- After ejaculation and before the penis gets soft, grip the rim of the condom and carefully withdraw. Then gently pull the condom off the penis, making sure that semen doesn’t spill out.
- Wrap the condom in a tissue and throw it in the trash where others won’t handle it.
- If you feel the condom break at any point during sexual activity, stop immediately, withdraw, remove the broken condom, and put on a new condom.
- Ensure that adequate lubrication is used during vaginal and anal sex, which might require water-based lubricants. Oil-based lubricants (e.g., petroleum jelly, shortening, mineral oil, massage oils, body lotions, and cooking oil) should not be used because they can weaken latex, causing breakage.
Remember, condoms can only protect against STIs and pregnancy when used correctly and consistently for the entirety of intercourse! Watch this video for more information about how to correctly use a condom!
Again, condoms can be very effective; however, like most things there is always room for user error. According to a study in 2002, typical errors of condom use among college men at Indiana University showed:5
- Technical errors such as expired condoms (61%), put condoms on wrong side up (30%), or using a condom stored in a wallet >1 mo. (8%)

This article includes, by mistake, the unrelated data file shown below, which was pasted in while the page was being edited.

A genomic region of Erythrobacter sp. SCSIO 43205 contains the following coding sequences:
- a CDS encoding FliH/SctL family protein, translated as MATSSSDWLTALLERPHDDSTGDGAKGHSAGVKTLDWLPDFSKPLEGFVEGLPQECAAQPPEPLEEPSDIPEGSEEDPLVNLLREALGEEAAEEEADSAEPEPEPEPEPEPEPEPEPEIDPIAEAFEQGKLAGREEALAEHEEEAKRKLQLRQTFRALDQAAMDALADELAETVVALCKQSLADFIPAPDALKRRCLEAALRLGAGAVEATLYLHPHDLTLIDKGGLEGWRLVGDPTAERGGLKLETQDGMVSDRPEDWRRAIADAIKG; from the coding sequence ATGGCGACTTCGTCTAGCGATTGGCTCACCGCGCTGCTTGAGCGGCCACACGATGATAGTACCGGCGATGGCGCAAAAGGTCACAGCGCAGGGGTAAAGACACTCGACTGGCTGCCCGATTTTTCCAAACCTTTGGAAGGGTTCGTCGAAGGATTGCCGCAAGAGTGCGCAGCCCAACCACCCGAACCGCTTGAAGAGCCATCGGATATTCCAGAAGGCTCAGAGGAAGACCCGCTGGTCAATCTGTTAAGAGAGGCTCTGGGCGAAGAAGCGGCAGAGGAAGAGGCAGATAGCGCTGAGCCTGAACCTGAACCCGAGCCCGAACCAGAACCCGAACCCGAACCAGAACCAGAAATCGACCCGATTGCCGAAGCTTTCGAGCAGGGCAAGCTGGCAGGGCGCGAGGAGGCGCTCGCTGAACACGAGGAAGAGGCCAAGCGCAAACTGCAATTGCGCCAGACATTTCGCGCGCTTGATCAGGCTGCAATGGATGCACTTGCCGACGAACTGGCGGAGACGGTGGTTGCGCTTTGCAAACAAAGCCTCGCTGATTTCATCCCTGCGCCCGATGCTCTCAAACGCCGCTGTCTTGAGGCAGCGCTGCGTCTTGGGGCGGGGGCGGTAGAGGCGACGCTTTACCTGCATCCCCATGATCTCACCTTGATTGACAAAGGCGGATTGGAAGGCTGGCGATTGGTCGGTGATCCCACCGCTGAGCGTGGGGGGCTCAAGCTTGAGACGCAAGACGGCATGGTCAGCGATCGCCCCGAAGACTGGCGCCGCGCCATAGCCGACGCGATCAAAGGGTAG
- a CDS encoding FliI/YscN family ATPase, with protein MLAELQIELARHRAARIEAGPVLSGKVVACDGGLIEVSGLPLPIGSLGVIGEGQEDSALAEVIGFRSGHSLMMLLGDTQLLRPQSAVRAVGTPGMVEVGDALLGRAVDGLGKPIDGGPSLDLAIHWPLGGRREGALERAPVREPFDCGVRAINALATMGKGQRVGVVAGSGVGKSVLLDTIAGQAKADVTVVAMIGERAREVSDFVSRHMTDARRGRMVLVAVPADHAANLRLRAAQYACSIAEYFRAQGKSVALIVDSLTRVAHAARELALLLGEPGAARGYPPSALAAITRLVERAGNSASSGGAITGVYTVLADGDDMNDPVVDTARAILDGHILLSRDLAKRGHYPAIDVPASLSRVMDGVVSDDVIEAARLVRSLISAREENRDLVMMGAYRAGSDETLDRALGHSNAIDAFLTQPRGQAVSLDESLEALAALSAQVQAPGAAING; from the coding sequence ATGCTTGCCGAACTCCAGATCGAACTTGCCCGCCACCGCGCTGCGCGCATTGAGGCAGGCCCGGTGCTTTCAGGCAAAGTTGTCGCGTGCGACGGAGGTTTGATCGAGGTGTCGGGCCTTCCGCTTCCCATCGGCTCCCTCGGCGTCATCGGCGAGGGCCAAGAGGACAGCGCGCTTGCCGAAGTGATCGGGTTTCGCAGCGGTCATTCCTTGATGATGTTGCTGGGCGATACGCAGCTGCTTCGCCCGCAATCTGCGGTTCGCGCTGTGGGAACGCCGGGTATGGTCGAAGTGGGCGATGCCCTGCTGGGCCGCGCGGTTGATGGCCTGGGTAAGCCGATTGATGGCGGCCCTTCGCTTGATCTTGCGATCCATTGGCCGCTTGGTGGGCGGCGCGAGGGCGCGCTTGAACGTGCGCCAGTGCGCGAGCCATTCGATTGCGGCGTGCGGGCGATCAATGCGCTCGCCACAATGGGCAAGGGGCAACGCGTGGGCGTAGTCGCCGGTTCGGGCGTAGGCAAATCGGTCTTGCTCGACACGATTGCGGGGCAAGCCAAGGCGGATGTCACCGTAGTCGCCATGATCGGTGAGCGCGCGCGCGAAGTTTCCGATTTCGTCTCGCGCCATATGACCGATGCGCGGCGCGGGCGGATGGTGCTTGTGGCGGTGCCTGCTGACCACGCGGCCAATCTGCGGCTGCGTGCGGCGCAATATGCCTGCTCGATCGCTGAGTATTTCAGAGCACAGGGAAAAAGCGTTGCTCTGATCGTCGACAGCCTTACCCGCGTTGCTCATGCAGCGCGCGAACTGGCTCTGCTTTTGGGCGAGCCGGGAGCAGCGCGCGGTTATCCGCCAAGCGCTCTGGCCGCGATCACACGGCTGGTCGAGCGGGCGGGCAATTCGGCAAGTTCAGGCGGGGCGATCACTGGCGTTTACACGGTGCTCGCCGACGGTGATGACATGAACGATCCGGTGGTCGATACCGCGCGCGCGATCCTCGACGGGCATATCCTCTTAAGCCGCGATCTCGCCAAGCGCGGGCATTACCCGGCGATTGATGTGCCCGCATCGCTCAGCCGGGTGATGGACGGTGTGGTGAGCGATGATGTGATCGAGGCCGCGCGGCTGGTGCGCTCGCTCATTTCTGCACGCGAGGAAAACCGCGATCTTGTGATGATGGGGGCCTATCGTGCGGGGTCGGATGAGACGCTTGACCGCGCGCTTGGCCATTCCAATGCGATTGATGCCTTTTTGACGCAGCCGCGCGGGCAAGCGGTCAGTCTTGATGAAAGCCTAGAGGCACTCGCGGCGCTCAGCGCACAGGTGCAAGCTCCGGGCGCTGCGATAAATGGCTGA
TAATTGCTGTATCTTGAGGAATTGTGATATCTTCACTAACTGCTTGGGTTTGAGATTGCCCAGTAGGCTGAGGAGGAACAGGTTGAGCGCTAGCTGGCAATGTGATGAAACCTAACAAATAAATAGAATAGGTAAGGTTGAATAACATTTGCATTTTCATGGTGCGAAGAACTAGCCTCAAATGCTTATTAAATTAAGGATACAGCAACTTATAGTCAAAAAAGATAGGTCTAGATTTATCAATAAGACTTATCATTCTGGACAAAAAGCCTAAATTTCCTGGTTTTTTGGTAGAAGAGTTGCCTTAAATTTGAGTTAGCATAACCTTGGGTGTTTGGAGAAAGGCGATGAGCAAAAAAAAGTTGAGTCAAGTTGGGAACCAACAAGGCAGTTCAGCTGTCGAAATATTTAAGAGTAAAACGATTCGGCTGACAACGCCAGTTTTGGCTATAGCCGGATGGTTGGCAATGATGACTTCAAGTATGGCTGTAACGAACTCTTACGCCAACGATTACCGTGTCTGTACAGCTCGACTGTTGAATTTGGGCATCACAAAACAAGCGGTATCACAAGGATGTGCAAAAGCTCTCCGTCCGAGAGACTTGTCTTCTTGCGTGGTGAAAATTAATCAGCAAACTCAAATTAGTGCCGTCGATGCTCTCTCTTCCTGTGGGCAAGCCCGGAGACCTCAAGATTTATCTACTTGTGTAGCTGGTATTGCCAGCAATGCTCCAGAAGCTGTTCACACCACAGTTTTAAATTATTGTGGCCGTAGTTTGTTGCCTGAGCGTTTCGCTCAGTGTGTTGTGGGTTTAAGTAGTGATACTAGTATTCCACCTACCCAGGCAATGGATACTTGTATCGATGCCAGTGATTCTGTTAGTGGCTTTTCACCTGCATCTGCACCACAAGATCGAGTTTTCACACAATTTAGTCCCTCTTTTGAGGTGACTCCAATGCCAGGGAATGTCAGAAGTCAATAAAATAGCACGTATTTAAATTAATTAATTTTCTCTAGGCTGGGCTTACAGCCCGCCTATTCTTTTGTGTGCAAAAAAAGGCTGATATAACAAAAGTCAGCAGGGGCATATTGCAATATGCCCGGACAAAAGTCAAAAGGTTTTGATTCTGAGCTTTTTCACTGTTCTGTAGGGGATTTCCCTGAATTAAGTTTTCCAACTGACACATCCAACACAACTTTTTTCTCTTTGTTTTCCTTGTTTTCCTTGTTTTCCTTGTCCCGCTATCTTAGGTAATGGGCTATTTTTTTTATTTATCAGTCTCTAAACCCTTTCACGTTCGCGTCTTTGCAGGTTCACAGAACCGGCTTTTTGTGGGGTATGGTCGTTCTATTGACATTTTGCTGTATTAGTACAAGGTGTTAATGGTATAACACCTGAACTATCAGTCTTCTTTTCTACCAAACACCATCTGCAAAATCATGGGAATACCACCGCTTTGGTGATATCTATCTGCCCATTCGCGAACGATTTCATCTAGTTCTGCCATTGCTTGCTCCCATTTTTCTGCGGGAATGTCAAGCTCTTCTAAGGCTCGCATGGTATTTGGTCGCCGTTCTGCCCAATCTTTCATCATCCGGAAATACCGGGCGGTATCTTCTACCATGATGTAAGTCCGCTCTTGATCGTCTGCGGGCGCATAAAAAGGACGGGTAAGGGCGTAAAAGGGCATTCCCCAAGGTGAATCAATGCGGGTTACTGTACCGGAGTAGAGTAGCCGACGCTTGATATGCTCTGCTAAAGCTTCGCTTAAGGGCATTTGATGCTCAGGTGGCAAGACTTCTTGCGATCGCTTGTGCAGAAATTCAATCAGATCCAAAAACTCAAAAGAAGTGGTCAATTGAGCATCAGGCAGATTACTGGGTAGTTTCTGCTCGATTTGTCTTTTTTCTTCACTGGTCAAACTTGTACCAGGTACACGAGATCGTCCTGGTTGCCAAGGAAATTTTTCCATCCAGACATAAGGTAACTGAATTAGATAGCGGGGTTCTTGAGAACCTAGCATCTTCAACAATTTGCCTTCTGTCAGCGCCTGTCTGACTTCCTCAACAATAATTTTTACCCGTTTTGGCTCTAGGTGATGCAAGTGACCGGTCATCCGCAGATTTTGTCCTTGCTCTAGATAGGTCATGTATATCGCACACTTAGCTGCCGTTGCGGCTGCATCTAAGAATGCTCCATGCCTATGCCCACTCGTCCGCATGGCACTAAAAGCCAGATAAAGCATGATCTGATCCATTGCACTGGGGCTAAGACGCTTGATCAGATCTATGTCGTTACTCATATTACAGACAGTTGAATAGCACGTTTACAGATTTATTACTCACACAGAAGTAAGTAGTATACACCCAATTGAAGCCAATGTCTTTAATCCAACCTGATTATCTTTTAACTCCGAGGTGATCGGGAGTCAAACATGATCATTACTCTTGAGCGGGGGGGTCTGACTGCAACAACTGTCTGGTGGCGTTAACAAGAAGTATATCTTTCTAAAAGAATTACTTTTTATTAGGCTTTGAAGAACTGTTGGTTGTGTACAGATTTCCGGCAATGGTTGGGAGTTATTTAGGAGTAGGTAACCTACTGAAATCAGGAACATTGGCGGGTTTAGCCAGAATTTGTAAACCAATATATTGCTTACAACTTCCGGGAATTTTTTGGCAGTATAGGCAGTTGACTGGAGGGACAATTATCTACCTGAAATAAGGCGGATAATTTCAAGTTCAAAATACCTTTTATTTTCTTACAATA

- Availability errors: wanted to use them but didn’t have one readily available (42%)
- Communication errors: did not discuss condom use beforehand with partner (59.6%)
So, make sure your condoms are fresh because like most things they too have a shelf life. Pay attention when you put it on and as always communication is key. Make sure you establish who is in charge of getting the sexytime supplies beforehand and when in doubt it never hurts to have some on hand.
Fast forward to 2018, where our society is recognizing the importance of knowing what chemicals are in our beauty products and food. People want more “natural” products, as we are recognizing that our bodies can actually absorb some of these ingredients. We now have organic tampons and pads, period underwear, natural lubricants, and even condoms are joining the all “natural” movement. But, in order to determine if these more natural products are better and healthier we need to ask the big question: What is in condoms?